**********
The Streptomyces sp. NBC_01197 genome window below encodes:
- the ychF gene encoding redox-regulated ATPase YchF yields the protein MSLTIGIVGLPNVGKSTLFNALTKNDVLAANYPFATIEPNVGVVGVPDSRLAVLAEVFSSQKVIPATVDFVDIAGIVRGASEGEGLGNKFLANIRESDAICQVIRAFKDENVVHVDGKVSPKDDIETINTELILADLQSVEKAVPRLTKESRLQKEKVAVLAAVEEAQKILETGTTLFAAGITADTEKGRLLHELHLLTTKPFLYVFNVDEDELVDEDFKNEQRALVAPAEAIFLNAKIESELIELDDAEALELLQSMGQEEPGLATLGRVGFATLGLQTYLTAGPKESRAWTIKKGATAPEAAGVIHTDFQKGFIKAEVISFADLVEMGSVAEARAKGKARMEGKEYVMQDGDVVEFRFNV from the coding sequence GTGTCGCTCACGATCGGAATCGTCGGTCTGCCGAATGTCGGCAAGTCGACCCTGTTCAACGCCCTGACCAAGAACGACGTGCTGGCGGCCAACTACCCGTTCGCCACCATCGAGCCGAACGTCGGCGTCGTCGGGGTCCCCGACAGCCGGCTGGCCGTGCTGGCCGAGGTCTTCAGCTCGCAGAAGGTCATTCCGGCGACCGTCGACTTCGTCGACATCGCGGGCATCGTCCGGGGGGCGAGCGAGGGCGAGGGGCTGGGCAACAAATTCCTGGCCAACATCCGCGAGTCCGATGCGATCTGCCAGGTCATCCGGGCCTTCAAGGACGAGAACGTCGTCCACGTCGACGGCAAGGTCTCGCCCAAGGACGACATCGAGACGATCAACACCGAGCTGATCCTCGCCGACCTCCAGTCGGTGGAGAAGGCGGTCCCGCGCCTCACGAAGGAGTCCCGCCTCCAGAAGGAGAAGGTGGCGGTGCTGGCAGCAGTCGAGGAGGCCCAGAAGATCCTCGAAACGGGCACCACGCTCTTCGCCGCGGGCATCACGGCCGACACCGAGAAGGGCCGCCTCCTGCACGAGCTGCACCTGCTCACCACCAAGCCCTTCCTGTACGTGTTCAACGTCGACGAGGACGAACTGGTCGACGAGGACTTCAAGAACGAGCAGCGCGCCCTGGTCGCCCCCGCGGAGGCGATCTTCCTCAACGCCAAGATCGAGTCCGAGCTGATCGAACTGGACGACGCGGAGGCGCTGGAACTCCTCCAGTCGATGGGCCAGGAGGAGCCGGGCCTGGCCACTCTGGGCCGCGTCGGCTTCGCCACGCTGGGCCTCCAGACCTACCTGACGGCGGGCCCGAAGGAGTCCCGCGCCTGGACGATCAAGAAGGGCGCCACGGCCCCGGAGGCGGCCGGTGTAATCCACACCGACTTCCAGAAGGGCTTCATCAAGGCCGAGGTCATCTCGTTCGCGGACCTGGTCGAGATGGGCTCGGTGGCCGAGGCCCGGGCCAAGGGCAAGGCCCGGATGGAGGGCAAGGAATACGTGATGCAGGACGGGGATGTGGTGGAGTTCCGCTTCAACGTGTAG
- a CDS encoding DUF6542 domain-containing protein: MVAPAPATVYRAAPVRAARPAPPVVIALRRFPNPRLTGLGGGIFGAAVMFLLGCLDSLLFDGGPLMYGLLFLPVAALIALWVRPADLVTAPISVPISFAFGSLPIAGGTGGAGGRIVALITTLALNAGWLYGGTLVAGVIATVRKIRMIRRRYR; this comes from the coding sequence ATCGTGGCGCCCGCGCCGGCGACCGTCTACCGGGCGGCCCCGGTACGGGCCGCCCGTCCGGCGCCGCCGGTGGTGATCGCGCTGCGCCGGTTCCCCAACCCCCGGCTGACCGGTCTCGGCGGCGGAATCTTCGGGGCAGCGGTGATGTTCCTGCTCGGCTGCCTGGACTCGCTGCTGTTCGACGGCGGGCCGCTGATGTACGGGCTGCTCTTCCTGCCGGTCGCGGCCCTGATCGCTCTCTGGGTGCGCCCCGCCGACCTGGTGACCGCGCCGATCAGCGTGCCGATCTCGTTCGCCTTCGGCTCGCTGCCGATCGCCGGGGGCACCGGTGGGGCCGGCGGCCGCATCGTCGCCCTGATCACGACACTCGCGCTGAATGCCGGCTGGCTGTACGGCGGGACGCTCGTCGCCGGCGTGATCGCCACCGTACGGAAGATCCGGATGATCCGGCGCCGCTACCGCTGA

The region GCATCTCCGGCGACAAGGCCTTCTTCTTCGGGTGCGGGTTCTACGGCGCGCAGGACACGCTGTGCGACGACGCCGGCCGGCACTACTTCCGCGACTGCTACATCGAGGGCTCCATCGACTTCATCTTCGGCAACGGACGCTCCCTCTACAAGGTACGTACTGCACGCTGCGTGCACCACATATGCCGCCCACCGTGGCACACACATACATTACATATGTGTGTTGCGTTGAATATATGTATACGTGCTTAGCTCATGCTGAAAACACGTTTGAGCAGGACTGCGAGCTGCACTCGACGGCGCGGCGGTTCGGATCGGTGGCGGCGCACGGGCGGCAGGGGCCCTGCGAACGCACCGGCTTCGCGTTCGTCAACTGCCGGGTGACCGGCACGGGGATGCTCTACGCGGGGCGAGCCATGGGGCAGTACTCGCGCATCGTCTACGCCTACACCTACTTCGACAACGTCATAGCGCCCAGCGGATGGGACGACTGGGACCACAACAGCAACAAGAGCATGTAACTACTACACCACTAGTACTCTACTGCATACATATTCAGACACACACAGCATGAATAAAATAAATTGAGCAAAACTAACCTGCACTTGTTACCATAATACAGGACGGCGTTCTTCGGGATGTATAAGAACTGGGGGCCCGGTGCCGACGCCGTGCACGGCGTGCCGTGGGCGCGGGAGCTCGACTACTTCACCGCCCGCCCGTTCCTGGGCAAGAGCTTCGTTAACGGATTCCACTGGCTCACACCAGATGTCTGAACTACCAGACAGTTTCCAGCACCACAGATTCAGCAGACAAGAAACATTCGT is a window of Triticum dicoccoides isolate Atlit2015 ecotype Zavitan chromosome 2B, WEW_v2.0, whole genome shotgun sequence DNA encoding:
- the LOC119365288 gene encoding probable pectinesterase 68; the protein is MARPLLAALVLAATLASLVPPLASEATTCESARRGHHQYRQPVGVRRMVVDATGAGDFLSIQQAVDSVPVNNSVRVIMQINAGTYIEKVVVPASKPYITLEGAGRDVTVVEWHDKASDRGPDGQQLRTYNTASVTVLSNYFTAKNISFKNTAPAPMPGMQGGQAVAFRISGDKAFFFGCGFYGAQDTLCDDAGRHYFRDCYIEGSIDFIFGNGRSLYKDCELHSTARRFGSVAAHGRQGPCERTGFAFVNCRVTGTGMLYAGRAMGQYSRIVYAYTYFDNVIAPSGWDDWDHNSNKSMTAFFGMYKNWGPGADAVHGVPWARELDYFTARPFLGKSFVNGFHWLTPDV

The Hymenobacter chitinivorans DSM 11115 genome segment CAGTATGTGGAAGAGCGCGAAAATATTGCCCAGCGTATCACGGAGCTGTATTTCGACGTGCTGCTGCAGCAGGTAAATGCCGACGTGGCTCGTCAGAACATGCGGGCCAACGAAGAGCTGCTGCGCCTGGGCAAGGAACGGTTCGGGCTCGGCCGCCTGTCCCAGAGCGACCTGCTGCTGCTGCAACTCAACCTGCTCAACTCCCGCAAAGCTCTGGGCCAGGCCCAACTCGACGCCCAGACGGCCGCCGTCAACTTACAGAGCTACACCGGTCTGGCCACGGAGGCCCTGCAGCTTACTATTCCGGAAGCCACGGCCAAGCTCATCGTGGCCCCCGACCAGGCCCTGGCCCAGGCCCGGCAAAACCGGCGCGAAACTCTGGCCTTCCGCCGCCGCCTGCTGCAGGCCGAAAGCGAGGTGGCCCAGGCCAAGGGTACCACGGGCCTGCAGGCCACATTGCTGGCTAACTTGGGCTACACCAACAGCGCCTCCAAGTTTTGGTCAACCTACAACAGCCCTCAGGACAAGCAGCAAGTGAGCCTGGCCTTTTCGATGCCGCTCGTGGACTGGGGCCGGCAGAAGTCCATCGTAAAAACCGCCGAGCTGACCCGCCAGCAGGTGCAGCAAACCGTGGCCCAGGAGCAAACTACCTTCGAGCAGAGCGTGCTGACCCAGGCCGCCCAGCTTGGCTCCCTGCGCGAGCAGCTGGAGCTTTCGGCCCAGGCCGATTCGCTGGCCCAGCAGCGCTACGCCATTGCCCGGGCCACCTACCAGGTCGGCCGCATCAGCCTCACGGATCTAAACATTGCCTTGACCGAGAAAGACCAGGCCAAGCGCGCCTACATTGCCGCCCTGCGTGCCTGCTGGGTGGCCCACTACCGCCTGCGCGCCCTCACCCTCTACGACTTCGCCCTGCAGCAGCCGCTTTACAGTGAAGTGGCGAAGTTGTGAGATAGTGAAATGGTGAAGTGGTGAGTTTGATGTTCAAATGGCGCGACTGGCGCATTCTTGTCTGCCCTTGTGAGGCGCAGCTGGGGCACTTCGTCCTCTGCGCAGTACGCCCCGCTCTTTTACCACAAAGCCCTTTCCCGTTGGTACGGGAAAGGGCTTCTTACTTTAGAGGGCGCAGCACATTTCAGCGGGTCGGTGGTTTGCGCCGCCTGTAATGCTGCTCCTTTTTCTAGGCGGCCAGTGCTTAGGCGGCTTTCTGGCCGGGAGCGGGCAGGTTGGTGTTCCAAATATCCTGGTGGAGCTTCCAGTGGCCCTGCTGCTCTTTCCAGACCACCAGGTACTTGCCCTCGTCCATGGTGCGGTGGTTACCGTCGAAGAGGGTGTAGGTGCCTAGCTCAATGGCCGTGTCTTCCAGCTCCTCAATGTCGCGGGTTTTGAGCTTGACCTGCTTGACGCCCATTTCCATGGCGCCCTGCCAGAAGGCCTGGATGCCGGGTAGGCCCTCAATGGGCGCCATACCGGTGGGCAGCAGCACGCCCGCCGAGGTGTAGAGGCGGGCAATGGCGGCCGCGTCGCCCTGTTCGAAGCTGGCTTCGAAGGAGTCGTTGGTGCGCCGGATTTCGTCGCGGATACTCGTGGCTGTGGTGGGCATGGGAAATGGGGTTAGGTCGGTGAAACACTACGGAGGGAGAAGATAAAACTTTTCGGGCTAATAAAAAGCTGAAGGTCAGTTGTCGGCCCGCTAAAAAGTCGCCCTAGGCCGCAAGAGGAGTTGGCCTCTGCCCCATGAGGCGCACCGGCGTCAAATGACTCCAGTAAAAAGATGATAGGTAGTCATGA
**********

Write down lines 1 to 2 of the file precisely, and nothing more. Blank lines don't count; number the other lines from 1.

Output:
The Streptomyces sp. NBC_01197 genome window below encodes:
- the ychF gene encoding redox-regulated ATPase YchF yields the protein MSLTIGIVGLPNVGKSTLFNALTKNDVLAANYPFATIEPNVGVVGVPDSRLAVLAEVFSSQKVIPATVDFVDIAGIVRGASEGEGLGNKFLANIRESDAICQVIRAFKDENVVHVDGKVSPKDDIETINTELILADLQSVEKAVPRLTKESRLQKEKVAVLAAVEEAQKILETGTTLFAAGITADTEKGRLLHELHLLTTKPFLYVFNVDEDELVDEDFKNEQRALVAPAEAIFLNAKIESELIELDDAEALELLQSMGQEEPGLATLGRVGFATLGLQTYLTAGPKESRAWTIKKGATAPEAAGVIHTDFQKGFIKAEVISFADLVEMGSVAEARAKGKARMEGKEYVMQDGDVVEFRFNV from the coding sequence GTGTCGCTCACGATCGGAATCGTCGGTCTGCCGAATGTCGGCAAGTCGACCCTGTTCAACGCCCTGACCAAGAACGACGTGCTGGCGGCCAACTACCCGTTCGCCACCATCGAGCCGAACGTCGGCGTCGTCGGGGTCCCCGACAGCCGGCTGGCCGTGCTGGCCGAGGTCTTCAGCTCGCAGAAGGTCATTCCGGCGACCGTCGACTTCGTCGACATCGCGGGCATCGTCCGGGGGGCGAGCGAGGGCGAGGGGCTGGGCAACAAATTCCTGGCCAACATCCGCGAGTCCGATGCGATCTGCCAGGTCATCCGGGCCTTCAAGGACGAGAACGTCGTCCACGTCGACGGCAAGGTCTCGCCCAAGGACGACATCGAGACGATCAACACCGAGCTGATCCTCGCCGACCTCCAGTCGGTGGAGAAGGCGGTCCCGCGCCTCACGAAGGAGTCCCGCCTCCAGAAGGAGAAGGTGGCGGTGCTGGCAGCAGTCGAGGAGGCCCAGAAGATCCTCGAAACGGGCACCACGCTCTTCGCCGCGGGCATCACGGCCGACACCGAGAAGGGCCGCCTCCTGCACGAGCTGCACCTGCTCACCACCAAGCCCTTCCTGTACGTGTTCAACGTCGACGAGGACGAACTGGTCGACGAGGACTTCAAGAACGAGCAGCGCGCCCTGGTCGCCCCCGCGGAGGCGATCTTCCTCAACGCCAAGATCGAGTCCGAGCTGATCGAACTGGACGACGCGGAGGCGCTGGAACTCCTCCAGTCGATGGGCCAGGAGGAGCCGGGCCTGGCCACTCTGGGCCGCGTCGGCTTCGCCACGCTGGGCCTCCAGACCTACCTGACGGCGGGCCCGAAGGAGTCCCGCGCCTGGACGATCAAGAAGGGCGCCACGGCCCCGGAGGCGGCCGGTGTAATCCACACCGACTTCCAGAAGGGCTTCATCAAGGCCGAGGTCATCTCGTTCGCGGACCTGGTCGAGATGGGCTCGGTGGCCGAGGCCCGGGCCAAGGGCAAGGCCCGGATGGAGGGCAAGGAATACGTGATGCAGGACGGGGATGTGGTGGAGTTCCGCTTCAACGTGTAG